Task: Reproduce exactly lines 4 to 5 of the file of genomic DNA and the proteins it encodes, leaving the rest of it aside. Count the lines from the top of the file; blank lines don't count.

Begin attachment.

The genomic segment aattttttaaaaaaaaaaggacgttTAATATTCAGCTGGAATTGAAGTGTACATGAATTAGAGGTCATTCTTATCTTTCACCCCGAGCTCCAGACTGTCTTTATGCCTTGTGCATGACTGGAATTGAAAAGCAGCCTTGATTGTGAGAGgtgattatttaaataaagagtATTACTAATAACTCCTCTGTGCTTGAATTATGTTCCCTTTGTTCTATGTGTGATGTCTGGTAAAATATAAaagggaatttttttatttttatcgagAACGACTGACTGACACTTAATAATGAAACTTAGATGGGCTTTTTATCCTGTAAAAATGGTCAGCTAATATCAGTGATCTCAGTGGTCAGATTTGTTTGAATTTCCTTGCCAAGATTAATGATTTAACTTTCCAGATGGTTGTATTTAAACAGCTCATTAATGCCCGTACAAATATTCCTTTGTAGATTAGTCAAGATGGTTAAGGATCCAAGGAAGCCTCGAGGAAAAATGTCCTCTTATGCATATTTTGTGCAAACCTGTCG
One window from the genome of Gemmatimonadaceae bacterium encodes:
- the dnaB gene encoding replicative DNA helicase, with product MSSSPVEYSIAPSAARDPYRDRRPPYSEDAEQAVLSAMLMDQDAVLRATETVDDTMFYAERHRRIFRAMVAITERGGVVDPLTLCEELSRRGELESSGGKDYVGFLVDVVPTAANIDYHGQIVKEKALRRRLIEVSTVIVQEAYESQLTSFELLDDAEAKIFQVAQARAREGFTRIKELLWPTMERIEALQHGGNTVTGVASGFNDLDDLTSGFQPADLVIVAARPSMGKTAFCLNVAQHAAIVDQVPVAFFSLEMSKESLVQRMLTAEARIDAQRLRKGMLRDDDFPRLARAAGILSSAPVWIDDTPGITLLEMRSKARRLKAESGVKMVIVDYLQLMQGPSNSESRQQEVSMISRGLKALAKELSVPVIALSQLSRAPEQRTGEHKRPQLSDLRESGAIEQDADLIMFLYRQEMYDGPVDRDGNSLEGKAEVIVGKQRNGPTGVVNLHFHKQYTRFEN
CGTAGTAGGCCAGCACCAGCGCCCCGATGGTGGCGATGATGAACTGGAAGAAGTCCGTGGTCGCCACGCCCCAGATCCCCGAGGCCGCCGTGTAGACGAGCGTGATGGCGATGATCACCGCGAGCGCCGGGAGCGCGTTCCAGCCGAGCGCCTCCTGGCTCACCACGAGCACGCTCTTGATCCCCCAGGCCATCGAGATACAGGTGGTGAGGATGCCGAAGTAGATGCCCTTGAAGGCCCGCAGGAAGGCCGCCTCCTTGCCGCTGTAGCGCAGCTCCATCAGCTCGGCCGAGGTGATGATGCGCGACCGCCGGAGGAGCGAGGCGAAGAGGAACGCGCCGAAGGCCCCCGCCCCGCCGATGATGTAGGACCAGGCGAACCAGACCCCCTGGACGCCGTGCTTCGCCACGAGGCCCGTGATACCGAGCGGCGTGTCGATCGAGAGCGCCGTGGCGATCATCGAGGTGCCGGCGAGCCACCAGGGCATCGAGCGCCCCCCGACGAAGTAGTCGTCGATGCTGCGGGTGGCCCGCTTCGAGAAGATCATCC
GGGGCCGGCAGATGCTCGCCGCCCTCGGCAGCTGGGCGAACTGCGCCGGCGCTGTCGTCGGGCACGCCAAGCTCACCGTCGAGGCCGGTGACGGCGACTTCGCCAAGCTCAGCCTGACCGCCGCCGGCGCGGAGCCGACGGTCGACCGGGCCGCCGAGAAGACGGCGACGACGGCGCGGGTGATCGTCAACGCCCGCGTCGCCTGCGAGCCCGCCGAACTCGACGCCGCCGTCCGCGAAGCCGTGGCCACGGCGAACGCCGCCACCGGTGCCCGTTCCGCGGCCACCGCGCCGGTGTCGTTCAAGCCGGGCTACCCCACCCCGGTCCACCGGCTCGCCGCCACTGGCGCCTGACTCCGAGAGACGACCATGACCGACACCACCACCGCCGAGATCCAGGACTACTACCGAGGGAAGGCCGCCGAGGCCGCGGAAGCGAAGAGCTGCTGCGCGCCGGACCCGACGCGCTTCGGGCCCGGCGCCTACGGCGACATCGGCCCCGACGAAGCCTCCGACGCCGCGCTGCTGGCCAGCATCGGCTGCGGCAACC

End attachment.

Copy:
CGTAGTAGGCCAGCACCAGCGCCCCGATGGTGGCGATGATGAACTGGAAGAAGTCCGTGGTCGCCACGCCCCAGATCCCCGAGGCCGCCGTGTAGACGAGCGTGATGGCGATGATCACCGCGAGCGCCGGGAGCGCGTTCCAGCCGAGCGCCTCCTGGCTCACCACGAGCACGCTCTTGATCCCCCAGGCCATCGAGATACAGGTGGTGAGGATGCCGAAGTAGATGCCCTTGAAGGCCCGCAGGAAGGCCGCCTCCTTGCCGCTGTAGCGCAGCTCCATCAGCTCGGCCGAGGTGATGATGCGCGACCGCCGGAGGAGCGAGGCGAAGAGGAACGCGCCGAAGGCCCCCGCCCCGCCGATGATGTAGGACCAGGCGAACCAGACCCCCTGGACGCCGTGCTTCGCCACGAGGCCCGTGATACCGAGCGGCGTGTCGATCGAGAGCGCCGTGGCGATCATCGAGGTGCCGGCGAGCCACCAGGGCATCGAGCGCCCCCCGACGAAGTAGTCGTCGATGCTGCGGGTGGCCCGCTTCGAGAAGATCATCC
GGGGCCGGCAGATGCTCGCCGCCCTCGGCAGCTGGGCGAACTGCGCCGGCGCTGTCGTCGGGCACGCCAAGCTCACCGTCGAGGCCGGTGACGGCGACTTCGCCAAGCTCAGCCTGACCGCCGCCGGCGCGGAGCCGACGGTCGACCGGGCCGCCGAGAAGACGGCGACGACGGCGCGGGTGATCGTCAACGCCCGCGTCGCCTGCGAGCCCGCCGAACTCGACGCCGCCGTCCGCGAAGCCGTGGCCACGGCGAACGCCGCCACCGGTGCCCGTTCCGCGGCCACCGCGCCGGTGTCGTTCAAGCCGGGCTACCCCACCCCGGTCCACCGGCTCGCCGCCACTGGCGCCTGACTCCGAGAGACGACCATGACCGACACCACCACCGCCGAGATCCAGGACTACTACCGAGGGAAGGCCGCCGAGGCCGCGGAAGCGAAGAGCTGCTGCGCGCCGGACCCGACGCGCTTCGGGCCCGGCGCCTACGGCGACATCGGCCCCGACGAAGCCTCCGACGCCGCGCTGCTGGCCAGCATCGGCTGCGGCAACC